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DHAKA – Researchers from Bangladesh have successfully dyed cotton fabric using seawater. The scientists dyed two batches of cotton fabric, one using salt water collected from the Bay of Bengal off the South East coast of Bangladesh and the other using standard groundwater. They then compared the finished results in areas such as shade difference, reflectance, colour strength, wash, rubbing and colour fastness. They found that while the seawater fabrics were slightly lighter in shade in comparison, they achieved satisfying results across all of the other parameters – opening up the intriguing possibility of sea water fabric dyeing being carried out on a broader scale.

The results present some fascinating possibilities for the notoriously thirsty global textile industry. Indeed in Bangladesh, where he research took place, groundwater levels have been falling at an alarming rate as boreholes are drilled every deeper to access water – the primary feedstock for the country’s mammoth wet processing sector. The PaCT: Partnership for Cleaner Textile programme in Bangladesh has claimed that some local textile mills use 250 – 300 litres of water/per kg of fabric, which is notably above internationally recognised standards.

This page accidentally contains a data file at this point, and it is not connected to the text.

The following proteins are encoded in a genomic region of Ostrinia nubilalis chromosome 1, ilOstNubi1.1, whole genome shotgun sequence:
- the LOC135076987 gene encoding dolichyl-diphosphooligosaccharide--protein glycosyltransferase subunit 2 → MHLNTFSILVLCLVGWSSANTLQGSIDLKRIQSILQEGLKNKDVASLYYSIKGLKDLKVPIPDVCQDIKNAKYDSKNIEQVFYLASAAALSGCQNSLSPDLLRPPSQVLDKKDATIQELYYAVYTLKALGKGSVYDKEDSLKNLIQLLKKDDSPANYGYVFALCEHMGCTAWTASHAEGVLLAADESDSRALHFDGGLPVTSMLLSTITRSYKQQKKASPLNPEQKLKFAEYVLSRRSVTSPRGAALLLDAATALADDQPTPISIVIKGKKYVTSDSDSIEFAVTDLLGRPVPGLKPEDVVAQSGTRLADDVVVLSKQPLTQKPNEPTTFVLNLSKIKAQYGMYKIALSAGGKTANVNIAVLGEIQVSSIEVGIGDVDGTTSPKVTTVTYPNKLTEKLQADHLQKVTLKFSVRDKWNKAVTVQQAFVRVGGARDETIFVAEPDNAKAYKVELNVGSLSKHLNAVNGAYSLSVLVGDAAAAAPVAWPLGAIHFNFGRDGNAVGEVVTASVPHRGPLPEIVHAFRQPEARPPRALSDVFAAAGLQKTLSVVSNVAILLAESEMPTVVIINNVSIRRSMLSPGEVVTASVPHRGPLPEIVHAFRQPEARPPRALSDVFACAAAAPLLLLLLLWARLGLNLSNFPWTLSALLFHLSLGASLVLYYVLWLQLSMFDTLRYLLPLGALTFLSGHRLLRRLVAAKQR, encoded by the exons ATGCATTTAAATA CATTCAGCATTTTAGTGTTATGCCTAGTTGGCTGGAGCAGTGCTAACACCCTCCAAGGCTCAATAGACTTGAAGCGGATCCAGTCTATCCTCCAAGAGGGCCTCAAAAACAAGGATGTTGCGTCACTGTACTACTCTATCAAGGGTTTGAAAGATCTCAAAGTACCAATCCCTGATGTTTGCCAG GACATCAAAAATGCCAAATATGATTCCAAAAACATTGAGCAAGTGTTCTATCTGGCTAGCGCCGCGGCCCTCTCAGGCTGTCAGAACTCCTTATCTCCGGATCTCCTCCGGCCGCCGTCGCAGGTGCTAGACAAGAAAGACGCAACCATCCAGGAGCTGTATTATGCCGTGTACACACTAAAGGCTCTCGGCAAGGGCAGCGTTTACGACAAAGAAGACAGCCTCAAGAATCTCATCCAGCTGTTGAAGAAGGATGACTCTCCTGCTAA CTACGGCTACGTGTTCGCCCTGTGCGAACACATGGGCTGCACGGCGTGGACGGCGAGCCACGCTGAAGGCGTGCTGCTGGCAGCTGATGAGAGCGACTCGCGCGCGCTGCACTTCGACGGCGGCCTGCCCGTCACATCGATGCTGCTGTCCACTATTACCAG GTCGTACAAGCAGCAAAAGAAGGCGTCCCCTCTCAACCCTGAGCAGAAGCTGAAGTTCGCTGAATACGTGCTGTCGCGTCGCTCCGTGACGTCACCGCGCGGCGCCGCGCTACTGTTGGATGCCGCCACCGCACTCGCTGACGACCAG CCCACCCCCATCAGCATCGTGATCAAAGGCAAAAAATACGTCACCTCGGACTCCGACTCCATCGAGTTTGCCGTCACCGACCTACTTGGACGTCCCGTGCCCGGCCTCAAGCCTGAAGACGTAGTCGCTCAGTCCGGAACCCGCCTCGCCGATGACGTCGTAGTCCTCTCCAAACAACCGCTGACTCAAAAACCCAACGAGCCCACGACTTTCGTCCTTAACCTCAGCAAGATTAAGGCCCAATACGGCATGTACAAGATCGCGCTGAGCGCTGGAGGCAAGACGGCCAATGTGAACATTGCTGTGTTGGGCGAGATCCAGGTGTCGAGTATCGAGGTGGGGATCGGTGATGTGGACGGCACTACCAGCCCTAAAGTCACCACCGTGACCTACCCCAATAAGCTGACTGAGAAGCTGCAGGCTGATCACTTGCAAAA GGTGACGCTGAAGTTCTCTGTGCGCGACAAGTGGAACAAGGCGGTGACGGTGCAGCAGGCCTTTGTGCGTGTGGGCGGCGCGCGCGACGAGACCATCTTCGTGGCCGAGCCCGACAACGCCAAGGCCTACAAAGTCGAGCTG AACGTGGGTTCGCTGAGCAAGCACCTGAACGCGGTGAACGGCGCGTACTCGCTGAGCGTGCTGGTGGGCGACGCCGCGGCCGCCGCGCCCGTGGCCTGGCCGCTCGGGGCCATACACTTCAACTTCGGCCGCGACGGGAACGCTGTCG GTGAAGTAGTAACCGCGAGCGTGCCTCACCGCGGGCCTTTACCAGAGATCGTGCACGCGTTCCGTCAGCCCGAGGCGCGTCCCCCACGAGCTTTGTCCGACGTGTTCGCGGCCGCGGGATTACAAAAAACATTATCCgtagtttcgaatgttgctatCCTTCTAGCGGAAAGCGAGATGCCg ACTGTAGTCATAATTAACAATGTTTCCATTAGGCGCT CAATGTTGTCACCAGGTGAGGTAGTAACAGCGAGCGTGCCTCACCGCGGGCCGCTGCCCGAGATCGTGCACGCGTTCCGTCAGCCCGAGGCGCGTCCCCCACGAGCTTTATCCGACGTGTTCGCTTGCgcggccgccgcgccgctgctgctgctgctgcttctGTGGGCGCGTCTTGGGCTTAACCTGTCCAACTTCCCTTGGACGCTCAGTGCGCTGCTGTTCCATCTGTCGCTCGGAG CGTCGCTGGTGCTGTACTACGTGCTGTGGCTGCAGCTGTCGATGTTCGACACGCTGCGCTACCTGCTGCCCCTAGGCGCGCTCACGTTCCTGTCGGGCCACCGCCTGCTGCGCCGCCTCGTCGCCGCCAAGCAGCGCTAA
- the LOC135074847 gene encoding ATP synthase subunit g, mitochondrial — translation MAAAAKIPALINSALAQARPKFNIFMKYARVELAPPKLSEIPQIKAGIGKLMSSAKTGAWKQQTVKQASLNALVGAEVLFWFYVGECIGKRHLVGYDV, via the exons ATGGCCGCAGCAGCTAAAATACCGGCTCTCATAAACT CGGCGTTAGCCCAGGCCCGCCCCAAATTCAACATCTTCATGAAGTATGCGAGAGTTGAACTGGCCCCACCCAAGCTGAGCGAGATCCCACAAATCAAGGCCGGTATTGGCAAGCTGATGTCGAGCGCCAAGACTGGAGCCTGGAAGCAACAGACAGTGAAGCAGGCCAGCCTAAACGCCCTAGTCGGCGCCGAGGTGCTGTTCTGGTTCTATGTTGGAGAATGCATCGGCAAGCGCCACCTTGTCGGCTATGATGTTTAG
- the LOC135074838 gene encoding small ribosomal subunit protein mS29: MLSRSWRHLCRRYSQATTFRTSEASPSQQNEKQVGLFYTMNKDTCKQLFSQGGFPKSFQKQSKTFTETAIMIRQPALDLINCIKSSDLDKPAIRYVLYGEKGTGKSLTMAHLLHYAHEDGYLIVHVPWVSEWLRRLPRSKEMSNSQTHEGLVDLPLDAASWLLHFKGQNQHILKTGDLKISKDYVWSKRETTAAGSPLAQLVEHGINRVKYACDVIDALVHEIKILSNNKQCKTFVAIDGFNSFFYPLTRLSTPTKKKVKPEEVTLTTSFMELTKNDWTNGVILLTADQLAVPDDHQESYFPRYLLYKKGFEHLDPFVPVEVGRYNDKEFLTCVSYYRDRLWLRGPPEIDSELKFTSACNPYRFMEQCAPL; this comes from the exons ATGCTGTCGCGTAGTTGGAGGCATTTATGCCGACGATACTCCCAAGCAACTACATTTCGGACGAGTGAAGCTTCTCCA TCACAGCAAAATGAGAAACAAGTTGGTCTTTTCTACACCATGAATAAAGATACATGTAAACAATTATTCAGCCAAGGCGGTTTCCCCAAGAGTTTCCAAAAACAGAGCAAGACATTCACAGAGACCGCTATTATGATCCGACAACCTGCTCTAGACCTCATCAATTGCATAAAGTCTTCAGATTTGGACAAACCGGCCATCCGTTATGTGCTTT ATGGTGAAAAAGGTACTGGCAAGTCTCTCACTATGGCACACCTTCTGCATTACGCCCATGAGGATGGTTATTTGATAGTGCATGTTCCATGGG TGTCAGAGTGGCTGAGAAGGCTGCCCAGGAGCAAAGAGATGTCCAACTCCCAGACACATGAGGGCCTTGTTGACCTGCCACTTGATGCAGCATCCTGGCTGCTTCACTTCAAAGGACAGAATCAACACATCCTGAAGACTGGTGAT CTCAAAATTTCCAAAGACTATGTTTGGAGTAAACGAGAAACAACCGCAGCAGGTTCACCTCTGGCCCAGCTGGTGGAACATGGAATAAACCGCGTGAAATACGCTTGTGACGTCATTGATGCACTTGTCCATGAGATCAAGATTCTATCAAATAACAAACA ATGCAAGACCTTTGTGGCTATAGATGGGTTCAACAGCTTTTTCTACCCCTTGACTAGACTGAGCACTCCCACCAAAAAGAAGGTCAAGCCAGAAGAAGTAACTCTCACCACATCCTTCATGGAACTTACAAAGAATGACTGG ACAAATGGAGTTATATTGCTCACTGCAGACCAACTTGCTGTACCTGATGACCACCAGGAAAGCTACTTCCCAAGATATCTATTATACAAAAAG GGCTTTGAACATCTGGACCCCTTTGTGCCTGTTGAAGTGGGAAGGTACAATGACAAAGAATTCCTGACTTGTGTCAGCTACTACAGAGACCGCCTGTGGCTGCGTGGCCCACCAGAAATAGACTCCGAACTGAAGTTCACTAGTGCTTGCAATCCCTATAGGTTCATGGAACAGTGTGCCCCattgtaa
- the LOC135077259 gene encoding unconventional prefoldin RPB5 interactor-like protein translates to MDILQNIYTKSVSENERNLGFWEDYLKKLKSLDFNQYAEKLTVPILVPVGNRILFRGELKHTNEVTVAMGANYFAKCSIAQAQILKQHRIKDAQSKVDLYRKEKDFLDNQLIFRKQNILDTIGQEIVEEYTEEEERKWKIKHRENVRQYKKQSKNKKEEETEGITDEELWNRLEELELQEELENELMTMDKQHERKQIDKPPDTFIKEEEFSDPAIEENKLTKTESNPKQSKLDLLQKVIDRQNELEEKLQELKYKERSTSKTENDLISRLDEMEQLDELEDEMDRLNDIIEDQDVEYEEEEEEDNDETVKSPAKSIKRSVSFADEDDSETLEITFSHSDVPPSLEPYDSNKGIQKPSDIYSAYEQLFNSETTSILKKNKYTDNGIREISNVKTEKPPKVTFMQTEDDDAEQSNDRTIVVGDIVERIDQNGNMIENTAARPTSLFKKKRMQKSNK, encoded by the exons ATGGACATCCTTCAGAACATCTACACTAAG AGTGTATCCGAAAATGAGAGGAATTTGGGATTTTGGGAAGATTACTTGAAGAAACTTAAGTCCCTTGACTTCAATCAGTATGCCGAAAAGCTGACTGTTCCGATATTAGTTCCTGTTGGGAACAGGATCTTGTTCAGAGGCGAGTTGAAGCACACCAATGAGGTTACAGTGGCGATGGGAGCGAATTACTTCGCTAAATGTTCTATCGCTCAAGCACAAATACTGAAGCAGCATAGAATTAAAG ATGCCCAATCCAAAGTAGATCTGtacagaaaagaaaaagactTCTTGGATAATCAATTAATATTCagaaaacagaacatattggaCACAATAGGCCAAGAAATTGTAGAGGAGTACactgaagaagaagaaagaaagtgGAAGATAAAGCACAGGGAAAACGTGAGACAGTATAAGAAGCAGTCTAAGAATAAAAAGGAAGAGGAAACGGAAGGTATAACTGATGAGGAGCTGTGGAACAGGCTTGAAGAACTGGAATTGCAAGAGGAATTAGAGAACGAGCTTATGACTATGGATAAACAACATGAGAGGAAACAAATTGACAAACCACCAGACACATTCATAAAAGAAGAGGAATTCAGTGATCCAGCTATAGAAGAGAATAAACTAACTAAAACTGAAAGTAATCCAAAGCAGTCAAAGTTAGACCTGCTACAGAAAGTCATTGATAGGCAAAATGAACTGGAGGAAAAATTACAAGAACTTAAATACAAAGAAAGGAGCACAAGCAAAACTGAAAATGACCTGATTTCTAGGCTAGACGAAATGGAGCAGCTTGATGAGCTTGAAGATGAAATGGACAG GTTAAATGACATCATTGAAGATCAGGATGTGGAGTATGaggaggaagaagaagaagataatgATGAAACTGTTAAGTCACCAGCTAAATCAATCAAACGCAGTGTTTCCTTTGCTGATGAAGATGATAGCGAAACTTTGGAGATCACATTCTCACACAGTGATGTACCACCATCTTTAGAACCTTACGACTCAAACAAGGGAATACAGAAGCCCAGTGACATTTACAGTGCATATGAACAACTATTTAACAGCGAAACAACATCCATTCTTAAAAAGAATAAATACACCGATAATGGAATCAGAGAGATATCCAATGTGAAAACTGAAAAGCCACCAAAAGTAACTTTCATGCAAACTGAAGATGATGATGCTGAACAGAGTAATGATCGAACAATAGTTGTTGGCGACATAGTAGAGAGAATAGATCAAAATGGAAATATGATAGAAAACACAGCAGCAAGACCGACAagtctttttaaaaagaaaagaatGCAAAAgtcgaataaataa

In their work, the researchers compared change in colour or colour fastness after washing using reactive dyed ground and seawater samples and found that there was “no significant difference for the samples.”

In terms of rubbing fastness – how well dyed fabrics withstand rubbing or staining – it was found that seawater dyed samples achieved superior results to their groundwater dyed counterparts, while both samples illustrated an excellent ability to withstand perspiration.

Only in the area of colour shade did the sea water fabrics fall down, with seawater dyed samples notably lighter in shade than ground water dyed samples. This, in theory, could mean there are limitations on its application to industry use. The researchers also note that further work is needed to examine the cost effectiveness and logistical feasibility of using seawater for fabric dyeing on a wider scale.

The paper is written by Israt Zerin, lecturer, Department of Textile Engineering, Southeast University, Bangladesh.

The full paper Dyeing of Cotton Fabric with Ground water & Sea water appears in the Journal of Polymer and Textile Engineering.


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